Josh Holmes (Microsoft): People always say have has many as you can, but I disagree: get really familiar with one or two really really well so you understand the rules, then it is much easier to transition to other languages if you need to.
Mark Lambe: There’s not a huge overlap between Leaving Cert courses and app development skills. Maths and Physics would be best, maybe Tech Graphics also.
Damien Murphy: Hi Martin, the great thing about programming is that everything you need is available on the internet already free of charge! I myself learned iPhone development by watching free iTunes University lectures on iPhone development. Obviously you would need to understand programming first but once you know the basics you could start a free course like that similarly for Android there is a plethora of information and tutorials out there for free.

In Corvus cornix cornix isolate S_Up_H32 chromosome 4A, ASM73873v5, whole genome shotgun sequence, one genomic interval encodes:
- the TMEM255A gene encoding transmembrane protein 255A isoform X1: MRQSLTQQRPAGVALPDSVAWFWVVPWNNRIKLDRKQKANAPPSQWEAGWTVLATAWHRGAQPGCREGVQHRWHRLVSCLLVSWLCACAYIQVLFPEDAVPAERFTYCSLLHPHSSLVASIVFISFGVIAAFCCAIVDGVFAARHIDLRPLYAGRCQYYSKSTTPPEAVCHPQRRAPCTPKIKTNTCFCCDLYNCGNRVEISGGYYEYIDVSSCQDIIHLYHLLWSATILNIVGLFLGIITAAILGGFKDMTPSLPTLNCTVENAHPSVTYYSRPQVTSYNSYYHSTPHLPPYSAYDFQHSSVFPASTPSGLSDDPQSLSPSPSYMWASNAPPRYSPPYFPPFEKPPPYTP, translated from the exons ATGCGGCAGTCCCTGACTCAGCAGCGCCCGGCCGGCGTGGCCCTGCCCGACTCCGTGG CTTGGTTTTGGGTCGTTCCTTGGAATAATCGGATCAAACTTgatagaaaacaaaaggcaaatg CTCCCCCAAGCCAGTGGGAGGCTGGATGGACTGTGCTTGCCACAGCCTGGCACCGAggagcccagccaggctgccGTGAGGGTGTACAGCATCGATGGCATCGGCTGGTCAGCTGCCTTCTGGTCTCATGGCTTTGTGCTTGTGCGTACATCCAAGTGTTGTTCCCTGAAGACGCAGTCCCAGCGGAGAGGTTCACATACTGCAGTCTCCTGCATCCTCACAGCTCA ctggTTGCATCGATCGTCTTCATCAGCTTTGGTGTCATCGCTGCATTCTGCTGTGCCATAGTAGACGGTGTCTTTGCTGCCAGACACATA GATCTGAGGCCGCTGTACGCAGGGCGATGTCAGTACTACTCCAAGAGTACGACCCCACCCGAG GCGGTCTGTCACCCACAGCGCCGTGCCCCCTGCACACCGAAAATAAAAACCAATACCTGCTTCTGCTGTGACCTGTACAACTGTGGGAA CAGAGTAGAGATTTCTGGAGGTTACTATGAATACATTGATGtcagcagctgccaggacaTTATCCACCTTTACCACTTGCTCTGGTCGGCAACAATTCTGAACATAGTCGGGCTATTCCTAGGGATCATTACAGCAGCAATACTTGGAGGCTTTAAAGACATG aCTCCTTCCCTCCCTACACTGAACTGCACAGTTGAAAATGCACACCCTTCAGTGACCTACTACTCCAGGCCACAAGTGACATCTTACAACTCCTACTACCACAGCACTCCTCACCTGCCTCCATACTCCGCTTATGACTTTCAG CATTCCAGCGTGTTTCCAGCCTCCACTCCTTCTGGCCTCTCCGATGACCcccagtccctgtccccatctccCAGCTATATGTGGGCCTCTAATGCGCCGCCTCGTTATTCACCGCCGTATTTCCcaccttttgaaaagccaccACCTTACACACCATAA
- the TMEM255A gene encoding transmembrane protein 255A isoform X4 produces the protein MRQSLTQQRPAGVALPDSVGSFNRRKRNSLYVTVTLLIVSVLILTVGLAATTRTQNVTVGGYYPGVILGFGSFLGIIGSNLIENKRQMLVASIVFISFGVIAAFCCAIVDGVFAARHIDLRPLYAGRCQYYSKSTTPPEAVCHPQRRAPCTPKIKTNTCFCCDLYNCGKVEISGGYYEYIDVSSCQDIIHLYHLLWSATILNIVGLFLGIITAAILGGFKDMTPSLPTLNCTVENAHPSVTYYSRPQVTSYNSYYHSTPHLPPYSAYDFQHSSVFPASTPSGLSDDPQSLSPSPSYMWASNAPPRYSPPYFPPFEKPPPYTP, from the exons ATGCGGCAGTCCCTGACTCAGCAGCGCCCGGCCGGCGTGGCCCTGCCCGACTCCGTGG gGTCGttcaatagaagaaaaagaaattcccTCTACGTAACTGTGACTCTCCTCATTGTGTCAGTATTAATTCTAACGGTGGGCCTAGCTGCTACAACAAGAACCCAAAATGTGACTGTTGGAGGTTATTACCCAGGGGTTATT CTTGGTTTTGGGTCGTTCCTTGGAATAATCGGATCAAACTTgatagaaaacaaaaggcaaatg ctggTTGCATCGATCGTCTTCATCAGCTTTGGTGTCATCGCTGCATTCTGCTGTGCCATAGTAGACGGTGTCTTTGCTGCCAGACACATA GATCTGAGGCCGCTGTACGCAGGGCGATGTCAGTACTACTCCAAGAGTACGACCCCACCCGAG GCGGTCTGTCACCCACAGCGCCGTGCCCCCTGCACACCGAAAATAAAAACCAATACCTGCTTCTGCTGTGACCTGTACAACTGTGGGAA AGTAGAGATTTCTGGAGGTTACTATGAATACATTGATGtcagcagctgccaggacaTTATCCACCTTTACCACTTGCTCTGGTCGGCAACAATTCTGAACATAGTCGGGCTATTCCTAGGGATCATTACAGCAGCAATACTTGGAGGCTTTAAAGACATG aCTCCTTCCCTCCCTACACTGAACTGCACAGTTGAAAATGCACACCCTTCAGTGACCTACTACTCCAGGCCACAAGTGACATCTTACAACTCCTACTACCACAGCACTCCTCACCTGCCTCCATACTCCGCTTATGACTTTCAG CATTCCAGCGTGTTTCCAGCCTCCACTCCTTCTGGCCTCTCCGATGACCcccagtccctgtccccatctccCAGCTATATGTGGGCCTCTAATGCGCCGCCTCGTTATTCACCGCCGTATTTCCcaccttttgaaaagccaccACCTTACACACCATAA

Damien Murphy: Hi Peter, I have never heard of BlueJ (until now) so I guess that answers your question. After googling it a little I can see it is a university research project for teaching Java to beginners so it does sound promising but I did not use such a tool. In my opinion the best way to get started programming is to run your first “hello world” application in any language.
Mark Lambe: I have no experience with it. If you have someone to help out, XNA is excellent.